Mission Loc@l believes that by covering a neighborhood fairly and thoroughly, we can build community and a sustainable model for quality journalism.
As part of that effort, we seek collaboration and experimentation that will serve the community we cover and journalism. In the Mission District that means being a bilingual site and using print, multimedia and video to deliver information that offers diverse residents a way to connect and stay informed.
The site launched in October 2008, opened an office in the Mission District in January and many of us are Mission residents.
The project is part of an initiative in hyper-local coverage developed by UC Berkeley’s Graduate School of Journalism, and supported by the school, the Ford Foundation and other donors.
Our aim is to become a self-sustaining model for public private partnerships that involve journalism schools, private foundations and community supporters.
This summer’s staff includes five interns from UC Berkeley, one intern from SF State and a visiting scholar from Mexico. We also participate in collaborations to mentor young journalists.
Oakland North is a news project of U.C. Berkeley’s Graduate School of Journalism. With support from the Ford Foundation, graduate student reporters at the School are creating focused news outlets to concentrate on different parts of the Bay Area. Our goals are to improve local coverage, experiment with online and digital media, and listen to you–about the stories and features that most interest you, the issues that concern you, the information services you want, and the reporting you’d like to see undertaken in your own community.
Oakland North is staffed this fall by the reporting students of Cynthia Gorney and Kara Platoni, both journalists who have lived in Oakland for years. You can click here for bios of all 18 students.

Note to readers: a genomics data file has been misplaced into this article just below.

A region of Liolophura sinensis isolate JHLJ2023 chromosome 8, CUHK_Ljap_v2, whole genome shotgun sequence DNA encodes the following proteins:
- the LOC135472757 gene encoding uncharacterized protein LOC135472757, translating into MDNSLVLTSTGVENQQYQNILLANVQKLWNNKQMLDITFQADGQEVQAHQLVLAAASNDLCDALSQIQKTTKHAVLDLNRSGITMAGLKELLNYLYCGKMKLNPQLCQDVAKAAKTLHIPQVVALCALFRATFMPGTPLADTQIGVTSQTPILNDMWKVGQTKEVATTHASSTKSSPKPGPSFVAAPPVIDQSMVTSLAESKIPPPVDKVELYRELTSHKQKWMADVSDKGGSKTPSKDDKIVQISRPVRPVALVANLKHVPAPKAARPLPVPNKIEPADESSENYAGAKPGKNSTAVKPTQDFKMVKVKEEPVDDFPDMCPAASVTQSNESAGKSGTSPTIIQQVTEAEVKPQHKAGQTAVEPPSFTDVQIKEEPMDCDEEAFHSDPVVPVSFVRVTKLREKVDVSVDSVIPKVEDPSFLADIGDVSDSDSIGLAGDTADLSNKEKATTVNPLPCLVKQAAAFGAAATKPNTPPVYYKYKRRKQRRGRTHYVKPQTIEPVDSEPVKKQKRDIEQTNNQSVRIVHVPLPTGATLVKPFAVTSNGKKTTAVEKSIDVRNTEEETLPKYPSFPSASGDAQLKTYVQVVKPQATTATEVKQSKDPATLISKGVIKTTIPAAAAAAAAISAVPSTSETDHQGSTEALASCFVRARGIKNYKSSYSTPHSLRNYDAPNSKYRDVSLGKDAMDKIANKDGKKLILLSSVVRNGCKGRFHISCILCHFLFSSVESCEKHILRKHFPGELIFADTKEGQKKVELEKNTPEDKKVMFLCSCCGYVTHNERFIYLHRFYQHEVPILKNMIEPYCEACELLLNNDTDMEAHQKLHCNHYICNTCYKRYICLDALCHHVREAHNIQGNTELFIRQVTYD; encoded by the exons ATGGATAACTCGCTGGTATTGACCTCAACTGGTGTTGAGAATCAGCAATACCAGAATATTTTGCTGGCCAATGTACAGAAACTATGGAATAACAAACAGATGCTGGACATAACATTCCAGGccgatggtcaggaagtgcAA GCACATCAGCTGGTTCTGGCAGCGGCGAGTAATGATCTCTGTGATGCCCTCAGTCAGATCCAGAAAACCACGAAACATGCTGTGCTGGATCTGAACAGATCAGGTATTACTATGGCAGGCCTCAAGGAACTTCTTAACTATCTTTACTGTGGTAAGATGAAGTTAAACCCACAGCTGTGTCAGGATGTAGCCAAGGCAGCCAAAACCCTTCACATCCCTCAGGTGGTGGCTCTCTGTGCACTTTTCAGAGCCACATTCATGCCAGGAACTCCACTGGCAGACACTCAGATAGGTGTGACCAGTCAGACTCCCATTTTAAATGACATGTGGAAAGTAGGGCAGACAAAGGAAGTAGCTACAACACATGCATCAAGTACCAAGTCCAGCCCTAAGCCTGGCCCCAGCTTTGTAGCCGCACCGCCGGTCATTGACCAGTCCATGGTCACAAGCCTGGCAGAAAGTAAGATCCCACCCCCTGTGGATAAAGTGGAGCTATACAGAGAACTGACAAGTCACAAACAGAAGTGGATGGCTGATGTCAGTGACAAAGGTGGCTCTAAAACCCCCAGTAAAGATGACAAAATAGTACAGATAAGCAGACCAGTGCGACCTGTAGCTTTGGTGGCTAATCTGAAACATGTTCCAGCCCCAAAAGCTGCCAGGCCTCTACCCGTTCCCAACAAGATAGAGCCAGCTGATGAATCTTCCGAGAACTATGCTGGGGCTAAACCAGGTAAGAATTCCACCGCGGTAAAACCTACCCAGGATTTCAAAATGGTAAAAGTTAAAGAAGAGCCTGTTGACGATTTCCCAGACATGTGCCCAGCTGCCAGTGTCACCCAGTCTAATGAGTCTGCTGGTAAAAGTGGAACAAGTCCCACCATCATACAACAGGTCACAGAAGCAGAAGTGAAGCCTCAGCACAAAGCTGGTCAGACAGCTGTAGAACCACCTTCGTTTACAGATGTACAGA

We hope to keep Oakland North a source of news and community conversation, and we welcome all comments, corrections and suggestions. Please check out our sibling news outlet across the bay, Mission Local, covering San Francisco’s Mission district; and look for the launch this fall of the new Richmond Confidential.
We all take seriously our Ford Foundation mandate, which is to explore new ways to give communities back the coverage they’re losing as regional newspapers shrink–and also to be inventive about what digital journalism can do for all of us in the future. We’re learning new ways of telling stories in sound pictures, in cellphone dispatches, and in other forms of back-and-forth still under development.
With a grant of $500,000 from the Ford Foundation to develop digital news sites, student reporters with the Graduate School of Journalism at UC Berkeley are covering neglected Bay Area Communities during core reporting classes. The funding also allows the school to hire two full-time multimedia instructors to teach multimedia skills during the reporting classes and oversee the development of these news websites. The Bay Area communities, increasingly ignored by the local news industry, are the focus of our “hyperlocal” websites.